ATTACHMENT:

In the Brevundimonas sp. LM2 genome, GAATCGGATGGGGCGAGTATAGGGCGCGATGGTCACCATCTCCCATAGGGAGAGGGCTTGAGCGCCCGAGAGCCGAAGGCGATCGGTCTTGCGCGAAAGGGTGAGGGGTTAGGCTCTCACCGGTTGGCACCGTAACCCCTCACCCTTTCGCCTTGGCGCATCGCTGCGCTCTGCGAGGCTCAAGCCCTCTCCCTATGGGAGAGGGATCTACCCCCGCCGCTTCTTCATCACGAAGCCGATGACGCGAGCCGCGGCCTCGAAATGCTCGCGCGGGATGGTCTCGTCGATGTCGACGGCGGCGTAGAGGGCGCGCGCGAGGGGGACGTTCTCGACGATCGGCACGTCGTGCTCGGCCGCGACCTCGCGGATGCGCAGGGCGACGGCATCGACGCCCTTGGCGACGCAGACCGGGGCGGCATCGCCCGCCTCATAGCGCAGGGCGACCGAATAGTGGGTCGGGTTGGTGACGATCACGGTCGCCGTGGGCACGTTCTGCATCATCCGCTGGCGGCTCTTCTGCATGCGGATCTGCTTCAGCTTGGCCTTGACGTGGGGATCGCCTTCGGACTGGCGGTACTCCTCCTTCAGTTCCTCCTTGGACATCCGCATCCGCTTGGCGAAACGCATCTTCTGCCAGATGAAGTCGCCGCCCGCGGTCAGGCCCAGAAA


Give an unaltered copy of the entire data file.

In the Brevundimonas sp. LM2 genome, GAATCGGATGGGGCGAGTATAGGGCGCGATGGTCACCATCTCCCATAGGGAGAGGGCTTGAGCGCCCGAGAGCCGAAGGCGATCGGTCTTGCGCGAAAGGGTGAGGGGTTAGGCTCTCACCGGTTGGCACCGTAACCCCTCACCCTTTCGCCTTGGCGCATCGCTGCGCTCTGCGAGGCTCAAGCCCTCTCCCTATGGGAGAGGGATCTACCCCCGCCGCTTCTTCATCACGAAGCCGATGACGCGAGCCGCGGCCTCGAAATGCTCGCGCGGGATGGTCTCGTCGATGTCGACGGCGGCGTAGAGGGCGCGCGCGAGGGGGACGTTCTCGACGATCGGCACGTCGTGCTCGGCCGCGACCTCGCGGATGCGCAGGGCGACGGCATCGACGCCCTTGGCGACGCAGACCGGGGCGGCATCGCCCGCCTCATAGCGCAGGGCGACCGAATAGTGGGTCGGGTTGGTGACGATCACGGTCGCCGTGGGCACGTTCTGCATCATCCGCTGGCGGCTCTTCTGCATGCGGATCTGCTTCAGCTTGGCCTTGACGTGGGGATCGCCTTCGGACTGGCGGTACTCCTCCTTCAGTTCCTCCTTGGACATCCGCATCCGCTTGGCGAAACGCATCTTCTGCCAGATGAAGTCGCCGCCCGCGGTCAGGCCCAGAAA